Trends in Population and Demographics of U.S. Environmental Engineering Students and Faculty from 2005 to 2013

Lee Blaney, Ramanitharan Kandiah, Joel J. Ducoste, Judith A. Perlinger, Shannon L. Bartelt-Hunt

Research output: Contribution to journalArticlepeer-review

6 Scopus citations


Although modern environmental engineering was established in the mid 1900s, the field has arguably evolved into its own professional discipline only in the past 3-4 decades. During this time, the number of environmental engineering students, faculty, and practitioners has grown dramatically, and many environmental engineering BS degree programs were established. To better assess this growth, we have conducted an analysis of the demographics of environmental engineering students and faculty using the American Society for Engineering Education (ASEE) Engineering Data Management System. One limitation of the ASEE database is that only students and faculty primarily associated with environmental engineering degrees and programs, respectively, are counted; therefore, students and faculty related to environmental engineering tracks within civil and chemical engineering programs are excluded from this analysis. From 2005 to 2013, the number of BS, MS, and PhD degrees awarded rose by 90%, 27%, and 39%, respectively; furthermore, these growth rates exceeded those of civil and chemical engineering at all levels. As a consequence, the BS student-to-faculty ratio rose from 8 in 2005 to 35 in 2013. Hispanic American, African American, and Native American students are underrepresented in environmental engineering programs at all levels. Representation and retention of African American students is particularly concerning, since this group exhibited negative retention trends from the 2006 to 2010 BS cohorts. Gender demographics were reasonably representative with 46% of all environmental engineering degrees awarded to women in 2013. Some gains were found in representation of ethnic and racial minorities and women in environmental engineering faculty at the associate professor level. Minimal gains were observed at the assistant professor rank. However, 88% of full professors are Caucasian, and 85% are men. These findings suggest that increased efforts are needed to recruit and retain students from underrepresented groups to environmental engineering and encourage them to pursue careers in academia.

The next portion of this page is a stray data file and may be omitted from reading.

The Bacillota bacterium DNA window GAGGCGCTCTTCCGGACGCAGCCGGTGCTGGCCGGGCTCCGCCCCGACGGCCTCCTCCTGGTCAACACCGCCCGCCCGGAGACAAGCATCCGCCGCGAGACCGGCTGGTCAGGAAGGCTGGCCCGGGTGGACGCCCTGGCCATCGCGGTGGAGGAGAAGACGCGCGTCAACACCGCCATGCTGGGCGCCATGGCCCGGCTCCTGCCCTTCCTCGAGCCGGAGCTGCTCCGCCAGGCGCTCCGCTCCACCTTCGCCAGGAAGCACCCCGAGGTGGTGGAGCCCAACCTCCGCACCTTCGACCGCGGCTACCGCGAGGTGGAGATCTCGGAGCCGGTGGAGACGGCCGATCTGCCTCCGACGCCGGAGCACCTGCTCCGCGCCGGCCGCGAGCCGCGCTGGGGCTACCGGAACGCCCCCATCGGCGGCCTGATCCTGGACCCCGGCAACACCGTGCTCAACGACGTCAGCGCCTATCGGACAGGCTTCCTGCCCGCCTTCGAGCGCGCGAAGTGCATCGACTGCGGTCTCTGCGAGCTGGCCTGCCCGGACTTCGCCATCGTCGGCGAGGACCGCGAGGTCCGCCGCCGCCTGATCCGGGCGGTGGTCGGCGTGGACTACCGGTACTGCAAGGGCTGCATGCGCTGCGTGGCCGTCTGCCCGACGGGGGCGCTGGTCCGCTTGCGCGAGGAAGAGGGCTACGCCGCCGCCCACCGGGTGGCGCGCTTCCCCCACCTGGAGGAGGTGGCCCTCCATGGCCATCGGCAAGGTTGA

Original languageEnglish (US)
Pages (from-to)578-590
Number of pages13
JournalEnvironmental Engineering Science
Issue number8
StatePublished - Aug 2016


  • assessment
  • demographics
  • diversity
  • innovations in environmental education
  • outreach

ASJC Scopus subject areas

  • Environmental Chemistry
  • Waste Management and Disposal
  • Pollution


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